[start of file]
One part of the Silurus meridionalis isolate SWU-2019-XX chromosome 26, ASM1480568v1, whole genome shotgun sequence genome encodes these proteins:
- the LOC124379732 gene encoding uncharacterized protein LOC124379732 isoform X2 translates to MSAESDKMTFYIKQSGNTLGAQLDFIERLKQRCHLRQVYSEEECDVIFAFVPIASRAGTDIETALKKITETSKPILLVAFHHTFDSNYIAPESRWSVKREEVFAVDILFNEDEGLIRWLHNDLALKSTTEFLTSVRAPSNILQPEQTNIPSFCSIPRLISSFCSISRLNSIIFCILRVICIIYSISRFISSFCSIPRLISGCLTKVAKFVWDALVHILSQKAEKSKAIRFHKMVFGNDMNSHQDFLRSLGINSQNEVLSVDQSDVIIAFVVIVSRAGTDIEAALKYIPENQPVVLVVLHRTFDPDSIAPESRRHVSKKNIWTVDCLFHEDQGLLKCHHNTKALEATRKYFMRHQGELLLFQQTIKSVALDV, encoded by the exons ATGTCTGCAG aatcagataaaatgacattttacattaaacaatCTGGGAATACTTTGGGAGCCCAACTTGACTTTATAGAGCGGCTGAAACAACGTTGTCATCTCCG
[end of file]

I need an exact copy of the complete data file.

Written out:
One part of the Silurus meridionalis isolate SWU-2019-XX chromosome 26, ASM1480568v1, whole genome shotgun sequence genome encodes these proteins:
- the LOC124379732 gene encoding uncharacterized protein LOC124379732 isoform X2 translates to MSAESDKMTFYIKQSGNTLGAQLDFIERLKQRCHLRQVYSEEECDVIFAFVPIASRAGTDIETALKKITETSKPILLVAFHHTFDSNYIAPESRWSVKREEVFAVDILFNEDEGLIRWLHNDLALKSTTEFLTSVRAPSNILQPEQTNIPSFCSIPRLISSFCSISRLNSIIFCILRVICIIYSISRFISSFCSIPRLISGCLTKVAKFVWDALVHILSQKAEKSKAIRFHKMVFGNDMNSHQDFLRSLGINSQNEVLSVDQSDVIIAFVVIVSRAGTDIEAALKYIPENQPVVLVVLHRTFDPDSIAPESRRHVSKKNIWTVDCLFHEDQGLLKCHHNTKALEATRKYFMRHQGELLLFQQTIKSVALDV, encoded by the exons ATGTCTGCAG aatcagataaaatgacattttacattaaacaatCTGGGAATACTTTGGGAGCCCAACTTGACTTTATAGAGCGGCTGAAACAACGTTGTCATCTCCG